The Nabis of 1888 recognized that there was only one way to become an artist that is a Nabiand that was the hard way. In all my reading, the American artist Ben Shahn seems to best sum up this concept of the hard way in an address to Harvard students:
Attend a university if you possibly can. There is no content of knowledge that is not pertinent to the work you will want to do. But before you attend a university work at something for a while. Do anything. Get a job in a potato field or in the auto shop Never look down upon anything or anyone as not worthy of notice. In college or out of college, read. And form opinions! Read Sophocles and Euripides and Dante and Proust. Read everything that you can find about art except the reviews. Read the Bible; read Hume; read Pogo. Read all kinds of poetry . Go to an art school or take art courses at night if necessary Know all that you can both curricular and noncurricularmathematics and physics and economics, logic, and particularly history. Know at least two languages but anyway, know French . Listen to preachers in small town churches and in big city churches. Listen to politicians Go to all sorts of museums and galleries . Never be afraid to become embroiled in art or life or politics never be afraid to undertake any kind of art at all, however exalted or however common, but do it with distinction.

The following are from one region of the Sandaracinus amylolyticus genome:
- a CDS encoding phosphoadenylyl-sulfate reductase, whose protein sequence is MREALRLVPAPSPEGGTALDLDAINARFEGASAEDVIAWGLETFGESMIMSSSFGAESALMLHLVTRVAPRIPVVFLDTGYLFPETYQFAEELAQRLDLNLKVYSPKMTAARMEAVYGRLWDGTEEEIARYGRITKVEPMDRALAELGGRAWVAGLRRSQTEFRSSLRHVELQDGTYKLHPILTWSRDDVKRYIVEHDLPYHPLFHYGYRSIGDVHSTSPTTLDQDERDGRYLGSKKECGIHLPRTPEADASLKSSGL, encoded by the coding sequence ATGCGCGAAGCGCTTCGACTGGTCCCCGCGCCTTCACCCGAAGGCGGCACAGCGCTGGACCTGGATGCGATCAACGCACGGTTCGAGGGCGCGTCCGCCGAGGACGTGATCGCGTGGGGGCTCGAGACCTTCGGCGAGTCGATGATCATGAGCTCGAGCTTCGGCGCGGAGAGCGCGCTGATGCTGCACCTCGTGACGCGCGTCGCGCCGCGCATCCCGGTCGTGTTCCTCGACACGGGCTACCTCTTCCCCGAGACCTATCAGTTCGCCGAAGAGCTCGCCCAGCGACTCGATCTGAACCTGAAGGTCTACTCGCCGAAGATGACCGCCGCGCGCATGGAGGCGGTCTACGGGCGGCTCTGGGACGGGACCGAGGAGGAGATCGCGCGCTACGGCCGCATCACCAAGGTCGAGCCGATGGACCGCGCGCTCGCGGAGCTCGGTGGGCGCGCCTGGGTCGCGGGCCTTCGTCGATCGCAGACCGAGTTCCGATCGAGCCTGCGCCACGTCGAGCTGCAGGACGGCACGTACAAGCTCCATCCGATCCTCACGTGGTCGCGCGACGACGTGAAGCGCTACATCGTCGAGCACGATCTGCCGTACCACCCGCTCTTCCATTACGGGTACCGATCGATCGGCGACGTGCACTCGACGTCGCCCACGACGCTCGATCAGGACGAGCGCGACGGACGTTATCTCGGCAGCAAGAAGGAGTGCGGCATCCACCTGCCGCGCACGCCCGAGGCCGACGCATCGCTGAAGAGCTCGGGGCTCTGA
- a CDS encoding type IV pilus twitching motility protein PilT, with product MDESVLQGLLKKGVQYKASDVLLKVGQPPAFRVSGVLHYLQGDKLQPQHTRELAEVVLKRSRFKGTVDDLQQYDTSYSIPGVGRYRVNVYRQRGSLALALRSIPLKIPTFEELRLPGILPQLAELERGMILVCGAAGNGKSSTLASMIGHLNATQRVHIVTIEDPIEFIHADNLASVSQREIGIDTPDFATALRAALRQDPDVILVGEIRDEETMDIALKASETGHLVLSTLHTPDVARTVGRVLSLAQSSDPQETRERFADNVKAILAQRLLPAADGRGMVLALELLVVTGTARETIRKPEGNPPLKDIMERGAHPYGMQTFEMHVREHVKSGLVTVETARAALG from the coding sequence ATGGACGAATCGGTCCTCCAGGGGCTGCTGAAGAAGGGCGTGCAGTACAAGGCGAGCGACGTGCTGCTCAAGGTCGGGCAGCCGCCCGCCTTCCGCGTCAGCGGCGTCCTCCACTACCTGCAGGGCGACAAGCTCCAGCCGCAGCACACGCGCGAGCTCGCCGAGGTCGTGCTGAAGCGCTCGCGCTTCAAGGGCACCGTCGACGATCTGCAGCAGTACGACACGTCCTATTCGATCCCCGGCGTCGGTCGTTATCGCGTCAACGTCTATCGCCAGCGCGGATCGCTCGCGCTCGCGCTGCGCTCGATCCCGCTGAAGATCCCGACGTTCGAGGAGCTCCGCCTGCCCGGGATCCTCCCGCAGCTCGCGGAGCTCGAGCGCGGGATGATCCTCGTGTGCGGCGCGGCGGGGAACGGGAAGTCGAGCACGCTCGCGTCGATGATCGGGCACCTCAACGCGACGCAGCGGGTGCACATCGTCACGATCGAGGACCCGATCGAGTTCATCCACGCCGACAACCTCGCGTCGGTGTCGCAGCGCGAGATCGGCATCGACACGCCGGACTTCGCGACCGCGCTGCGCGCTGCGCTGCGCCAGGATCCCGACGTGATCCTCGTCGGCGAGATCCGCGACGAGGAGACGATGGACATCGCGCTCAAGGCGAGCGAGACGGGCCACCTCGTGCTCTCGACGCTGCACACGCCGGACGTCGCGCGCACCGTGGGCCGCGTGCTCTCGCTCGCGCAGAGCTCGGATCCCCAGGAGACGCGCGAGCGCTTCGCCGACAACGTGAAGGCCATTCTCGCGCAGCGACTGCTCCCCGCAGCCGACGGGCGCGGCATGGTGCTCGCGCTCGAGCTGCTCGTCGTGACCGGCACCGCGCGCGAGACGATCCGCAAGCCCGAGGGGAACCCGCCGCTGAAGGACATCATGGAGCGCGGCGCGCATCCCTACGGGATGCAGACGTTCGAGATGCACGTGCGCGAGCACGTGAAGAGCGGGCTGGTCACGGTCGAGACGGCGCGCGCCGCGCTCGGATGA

When I am asked, I advise young people not to become writers or artists. I tell them its too lonely. Theres too much suffering involved. But if one of them is insistent and says he must write or must paint, that there is some inner spiritual drive forcing him onward, that neither isolation nor alienation will stop him, that he can live only for Truth and that he will die if necessary for itI tell him he is a Neo-Nabi and may God help him!
K. Yurica "Vernacular"
I said him above not because I am unmindful of women artists; their lot is even worse than a mans. Notice, for example, how Georgia OKeeffe was often called the exemplar of the woman artist in America. Yet it was OKeeffes life, her aloneness, that seems to overshadow even her work. As one critic put it, to be a genuine female artist today, one must be a lover of silence and solitude and one must suffer. One must live apart from sources of ordinary human happiness. And one must be willing to live in exile in the midst of ones own time and place.